This month's cover story features the findings from NIJ's DNA Field Experiment, which investigated the cost-effectiveness of using DNA evidence to solve property crimes. I am looking forward to discussing the experiment at the opening session of the International Association of Chiefs of Police annual meeting in November.
A critical aspect of the President's DNA Initiative is the post-conviction program. NIJ was extremely pleased recently to award nearly $8 million to five states — Arizona, Kentucky, Texas, Virginia and Washington — to help defray the costs of post-conviction DNA testing. States can use the money to review murder and rape cases, locate evidence, or analyze DNA in cases in which the innocence of a convicted person may be demonstrated through DNA.
The awards are an important first step, but frankly, we expected many more states to apply. We are taking steps to encourage stronger interest by: (1) asking states why they did not apply, (2) hosting workshops to help states build the infrastructure for a post-conviction program, (3) evaluating the efforts of states that received money and identifying lessons learned, and (4) funding an examination of exonerations nationally.
In October, NIJ will once again partner with the Departments of Homeland Security and Defense for the 10th Annual Technologies for Critical Incident Preparedness conference, which brings together first responders, business leaders and academic thinkers to share solutions for preparing for and responding to critical incidents. NIJ will feature its recent work in such diverse technologies as through-the-wall imaging and biometrics devices, the identification of human remains, and our ready-to-deploy mobile forensics laboratories.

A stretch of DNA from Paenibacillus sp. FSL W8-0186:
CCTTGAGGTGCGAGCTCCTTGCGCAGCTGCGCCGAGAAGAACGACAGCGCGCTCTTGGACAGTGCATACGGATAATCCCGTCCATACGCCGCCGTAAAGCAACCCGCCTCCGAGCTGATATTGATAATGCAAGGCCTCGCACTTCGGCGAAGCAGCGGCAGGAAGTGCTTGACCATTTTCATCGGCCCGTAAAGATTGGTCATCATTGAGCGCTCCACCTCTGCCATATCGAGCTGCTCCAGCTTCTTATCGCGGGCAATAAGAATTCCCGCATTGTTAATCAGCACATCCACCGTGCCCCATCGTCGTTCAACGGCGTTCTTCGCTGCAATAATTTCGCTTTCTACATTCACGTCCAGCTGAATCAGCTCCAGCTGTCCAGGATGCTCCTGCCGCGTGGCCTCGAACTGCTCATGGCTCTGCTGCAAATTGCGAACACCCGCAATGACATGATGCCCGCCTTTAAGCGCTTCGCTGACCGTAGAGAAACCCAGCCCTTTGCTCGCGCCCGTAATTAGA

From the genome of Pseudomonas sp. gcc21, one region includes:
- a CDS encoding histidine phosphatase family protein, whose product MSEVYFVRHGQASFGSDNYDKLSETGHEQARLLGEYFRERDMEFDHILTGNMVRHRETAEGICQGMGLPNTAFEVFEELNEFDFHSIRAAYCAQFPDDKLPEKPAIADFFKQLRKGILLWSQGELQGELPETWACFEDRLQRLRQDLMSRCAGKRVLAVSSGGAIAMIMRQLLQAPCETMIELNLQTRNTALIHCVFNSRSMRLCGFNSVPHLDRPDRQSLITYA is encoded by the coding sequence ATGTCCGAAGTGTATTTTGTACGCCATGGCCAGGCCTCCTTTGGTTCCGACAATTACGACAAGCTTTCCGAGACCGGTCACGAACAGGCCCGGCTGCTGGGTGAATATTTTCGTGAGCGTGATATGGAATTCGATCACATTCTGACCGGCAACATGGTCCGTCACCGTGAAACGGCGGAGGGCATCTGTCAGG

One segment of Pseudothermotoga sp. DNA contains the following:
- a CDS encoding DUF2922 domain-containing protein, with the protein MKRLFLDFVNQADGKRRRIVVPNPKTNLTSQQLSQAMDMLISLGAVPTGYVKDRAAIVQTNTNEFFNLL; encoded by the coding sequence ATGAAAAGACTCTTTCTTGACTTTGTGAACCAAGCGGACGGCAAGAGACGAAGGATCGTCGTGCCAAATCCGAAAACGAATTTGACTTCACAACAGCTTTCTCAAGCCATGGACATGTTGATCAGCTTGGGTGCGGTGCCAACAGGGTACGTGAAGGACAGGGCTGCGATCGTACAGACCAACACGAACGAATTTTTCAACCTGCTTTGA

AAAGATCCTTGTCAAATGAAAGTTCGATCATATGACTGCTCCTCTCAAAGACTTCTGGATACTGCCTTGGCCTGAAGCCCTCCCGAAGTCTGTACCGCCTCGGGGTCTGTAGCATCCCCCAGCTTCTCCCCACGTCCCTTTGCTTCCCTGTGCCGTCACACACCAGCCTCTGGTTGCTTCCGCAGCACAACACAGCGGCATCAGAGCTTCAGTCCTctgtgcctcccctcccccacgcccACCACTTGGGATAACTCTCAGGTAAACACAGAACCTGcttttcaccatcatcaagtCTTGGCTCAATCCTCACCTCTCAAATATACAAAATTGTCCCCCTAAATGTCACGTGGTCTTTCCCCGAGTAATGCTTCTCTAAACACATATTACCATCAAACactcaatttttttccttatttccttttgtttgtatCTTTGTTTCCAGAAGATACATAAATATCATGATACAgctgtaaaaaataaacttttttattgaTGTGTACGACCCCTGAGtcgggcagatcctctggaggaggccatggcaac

Terrorist incidents are a common topic at the Critical Incident conference, and NIJ has recently awarded two grants to study law enforcement's role in preventing such events. Researchers at RAND are looking at how agencies shifted resources or increased spending after Sept. 11, what effect the spending changes had, and how the agencies are balancing the new demands of homeland security. Michigan State University is conducting a review of national information-sharing efforts — including an assessment of fusion centers — to identify major obstacles to effective intelligence gathering and information sharing and to develop best practices.
NIJ also recently awarded a major grant for an in-depth study of large and small law enforcement agencies. The study has three components:
- Personnel: the life cycle of patrol officers and supervisors from the time they are hired until they retire.
- Agencies: differences in leadership styles and accountability systems and their effect on the structure, practices and culture of a department.
- Innovations: how agencies introduce and test innovative training and operational issues — for example, how can we improve interactions between officers and the public in traffic stops, burglaries and domestic violence situations?
The study will work with the Executive Session on Policing and Public Safety at Harvard University's Kennedy School of Government over the next several years in what I know will provide useful knowledge and insight to the law enforcement community.
As our country begins its transition to a new administration, I look forward to following NIJ's contributions to improving the justice system and making our communities safer.
David W. Hagy
Director, National Institute of Justice
About This Article
This article appeared in NIJ Journal Issue 261, October 2008.